Margaret McClintock (9) whose grandparents live in the old School high on the hill above Kewnston, described the mill beside the Polnatibber burn: Downstream from Cuiroy towards Minishant there was an old mill which was used for making oatmeal, flour and feeding for the farmers. The big wheel was driven by the stream.

Craig Ruddock (10) reported two changes which are regretted amongst Minishanters: The tearoom at Kewnston has closed because Mrs. Wyllie, my grandmother, is ill. Sadly Mr. Ferguson has died, He took a great interest in the football team. He was very loyal to the village.

Davie Ferguson would not have wished for a better epitaph. *

Brian Clark (9) noted the changes at the school: There is a new infant teacher called Mrs. Clark and Mrs. Wyllie, the cook's assistant, has retired. There is also a new company, Applewite Transport of Ayr has the contract to take us to school.

Sarah Holland (9) anticipated future changes in her report: The wooden houses have been renovated and have new shingles put on them. There is a new bus shelter on the main road and a new railway bridge beside Cassillis Villa. There may soon be some completely new houses being built because planning permission has been given for building in the field beside the school.

Graham Tyre (10) summed up all of these changes: In the school Mrs. Wyllie, the cook's assistant, has retired after a number of years. The school had a presentation ceremony in September, 1982, at which she was given a handbag to show how much everyone appreciated her hard work. A change in the school teaching staff took place when Mrs. Durrant, the infant teacher left in April to get married. Mrs. Wilson came to teach the infants temporarily until the Summer. Mrs. Clark then took over when the children went back on the 18th of August.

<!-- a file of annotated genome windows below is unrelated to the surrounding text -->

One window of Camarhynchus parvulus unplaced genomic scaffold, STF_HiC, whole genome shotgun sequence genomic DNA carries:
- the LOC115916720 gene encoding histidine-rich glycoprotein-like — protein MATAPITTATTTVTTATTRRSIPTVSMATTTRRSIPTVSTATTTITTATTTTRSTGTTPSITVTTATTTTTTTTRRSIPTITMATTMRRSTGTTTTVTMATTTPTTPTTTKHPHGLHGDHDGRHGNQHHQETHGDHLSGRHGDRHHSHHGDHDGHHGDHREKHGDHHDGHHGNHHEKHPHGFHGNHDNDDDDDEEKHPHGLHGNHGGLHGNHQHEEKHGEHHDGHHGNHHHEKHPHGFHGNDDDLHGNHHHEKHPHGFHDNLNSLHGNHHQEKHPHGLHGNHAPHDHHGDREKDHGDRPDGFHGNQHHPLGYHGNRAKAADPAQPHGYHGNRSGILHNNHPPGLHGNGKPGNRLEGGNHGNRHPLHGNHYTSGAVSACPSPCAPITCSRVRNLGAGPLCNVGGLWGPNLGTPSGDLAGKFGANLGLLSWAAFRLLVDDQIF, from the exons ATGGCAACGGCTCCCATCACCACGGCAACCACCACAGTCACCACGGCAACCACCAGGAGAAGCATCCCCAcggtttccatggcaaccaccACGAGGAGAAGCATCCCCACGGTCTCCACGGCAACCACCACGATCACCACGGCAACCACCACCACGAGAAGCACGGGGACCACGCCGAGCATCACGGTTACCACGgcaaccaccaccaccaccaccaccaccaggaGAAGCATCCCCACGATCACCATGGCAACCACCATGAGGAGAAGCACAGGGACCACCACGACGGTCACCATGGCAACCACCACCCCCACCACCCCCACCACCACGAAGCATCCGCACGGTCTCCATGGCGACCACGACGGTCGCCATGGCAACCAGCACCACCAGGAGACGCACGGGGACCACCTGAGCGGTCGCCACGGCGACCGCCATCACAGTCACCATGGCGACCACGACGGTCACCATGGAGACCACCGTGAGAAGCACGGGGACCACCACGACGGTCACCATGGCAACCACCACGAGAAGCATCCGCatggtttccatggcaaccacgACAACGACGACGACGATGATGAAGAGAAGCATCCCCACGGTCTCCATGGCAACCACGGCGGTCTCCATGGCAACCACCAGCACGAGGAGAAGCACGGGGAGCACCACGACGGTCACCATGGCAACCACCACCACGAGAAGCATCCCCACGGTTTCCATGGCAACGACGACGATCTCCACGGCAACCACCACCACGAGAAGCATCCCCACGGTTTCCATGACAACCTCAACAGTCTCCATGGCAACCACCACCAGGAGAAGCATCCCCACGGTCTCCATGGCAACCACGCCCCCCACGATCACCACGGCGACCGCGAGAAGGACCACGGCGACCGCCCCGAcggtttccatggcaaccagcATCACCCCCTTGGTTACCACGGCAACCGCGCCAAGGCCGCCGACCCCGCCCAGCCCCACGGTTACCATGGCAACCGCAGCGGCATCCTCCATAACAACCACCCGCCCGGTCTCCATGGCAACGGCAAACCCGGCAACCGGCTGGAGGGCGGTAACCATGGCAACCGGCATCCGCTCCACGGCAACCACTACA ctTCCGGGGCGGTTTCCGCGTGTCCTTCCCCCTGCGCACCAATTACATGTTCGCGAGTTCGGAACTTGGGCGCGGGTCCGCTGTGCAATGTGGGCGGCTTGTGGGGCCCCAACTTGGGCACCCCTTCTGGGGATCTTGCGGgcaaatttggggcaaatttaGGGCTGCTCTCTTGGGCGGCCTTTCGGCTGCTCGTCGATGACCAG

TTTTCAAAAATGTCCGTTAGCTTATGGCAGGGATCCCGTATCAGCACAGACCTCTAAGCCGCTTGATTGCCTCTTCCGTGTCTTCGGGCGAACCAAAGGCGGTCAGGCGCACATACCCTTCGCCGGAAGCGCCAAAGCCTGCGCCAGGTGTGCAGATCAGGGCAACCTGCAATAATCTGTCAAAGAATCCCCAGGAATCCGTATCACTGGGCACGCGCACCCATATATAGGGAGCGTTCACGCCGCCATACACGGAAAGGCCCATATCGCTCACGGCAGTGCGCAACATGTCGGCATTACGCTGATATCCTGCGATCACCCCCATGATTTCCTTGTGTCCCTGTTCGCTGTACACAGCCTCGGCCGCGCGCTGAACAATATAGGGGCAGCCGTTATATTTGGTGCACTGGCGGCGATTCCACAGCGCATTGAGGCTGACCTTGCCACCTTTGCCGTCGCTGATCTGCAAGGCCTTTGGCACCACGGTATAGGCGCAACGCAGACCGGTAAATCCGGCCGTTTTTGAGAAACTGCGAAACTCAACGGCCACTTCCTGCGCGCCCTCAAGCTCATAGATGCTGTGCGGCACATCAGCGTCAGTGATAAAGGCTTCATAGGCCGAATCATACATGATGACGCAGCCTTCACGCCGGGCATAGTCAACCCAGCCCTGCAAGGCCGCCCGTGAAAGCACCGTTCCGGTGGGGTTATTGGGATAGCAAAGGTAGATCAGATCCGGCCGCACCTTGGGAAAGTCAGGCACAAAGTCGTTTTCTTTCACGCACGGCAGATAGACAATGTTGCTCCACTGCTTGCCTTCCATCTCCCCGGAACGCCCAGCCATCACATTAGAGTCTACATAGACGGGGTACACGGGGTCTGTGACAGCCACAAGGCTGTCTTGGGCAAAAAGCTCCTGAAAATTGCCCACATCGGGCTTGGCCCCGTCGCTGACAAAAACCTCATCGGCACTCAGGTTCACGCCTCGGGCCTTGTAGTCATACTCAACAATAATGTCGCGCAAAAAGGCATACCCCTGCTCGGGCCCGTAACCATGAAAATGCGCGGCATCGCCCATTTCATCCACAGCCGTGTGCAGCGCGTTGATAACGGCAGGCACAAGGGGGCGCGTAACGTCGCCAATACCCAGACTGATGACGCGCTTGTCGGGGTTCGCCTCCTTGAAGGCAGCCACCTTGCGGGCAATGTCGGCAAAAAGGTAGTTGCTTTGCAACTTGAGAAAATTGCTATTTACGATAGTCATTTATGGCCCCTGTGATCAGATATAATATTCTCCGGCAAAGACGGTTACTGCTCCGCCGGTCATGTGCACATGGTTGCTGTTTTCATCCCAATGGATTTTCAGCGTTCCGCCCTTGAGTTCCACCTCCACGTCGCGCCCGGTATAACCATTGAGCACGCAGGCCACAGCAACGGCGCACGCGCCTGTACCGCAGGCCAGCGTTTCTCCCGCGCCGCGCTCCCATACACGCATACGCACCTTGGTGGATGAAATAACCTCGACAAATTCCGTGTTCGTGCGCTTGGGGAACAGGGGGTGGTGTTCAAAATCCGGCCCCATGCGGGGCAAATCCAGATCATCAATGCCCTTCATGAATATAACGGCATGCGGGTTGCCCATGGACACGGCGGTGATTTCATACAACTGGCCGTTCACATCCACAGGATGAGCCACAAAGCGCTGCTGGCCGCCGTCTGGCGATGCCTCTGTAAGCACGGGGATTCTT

The wooden houses in Minishant have changed in the past few months as renovation work has been carried out on them. New windows have been put in, some of the old shingles have been replaced, and the old chimneys have been taken away.

Kewnston Tearoom, which was run by Mrs. Wyllie and popular with many people for its delicious food, had to close when Mrs. Wyllie became ill. It is greatly missed.

A big change has been made on the railway line that passes near Minishant. The bridge just outside the now disused Cassillis station, has been renewed. The work took several weeks. Now on each side of the road there is a wall made of yellow stone with slabs on top.

* Mrs. Jean Wyllie died on 2nd October, 1982. Like Davie Ferguson she was very loyal to the village and will be greatly missed.

A new inn has opened during the Summer of 1982. It is called the Riverside Inn because it is situated beside the River Doon. The A77 runs in front of the inn and then on through Minishant. Another new venture near Minishant is a garden centre. It is just off the road from Minishant to Straiton and Kirkmichael. It has developed from a house and a garden into a garden centre.

Nether Auchendrane old people's home had to close because the repairs to the house were too expensive, so a decision was made to move to a new building in Ayr.

So there is Minishant today. Let Sarah Holland have the last word: Probably if I had to do another story next year there would be about as many changes as this year.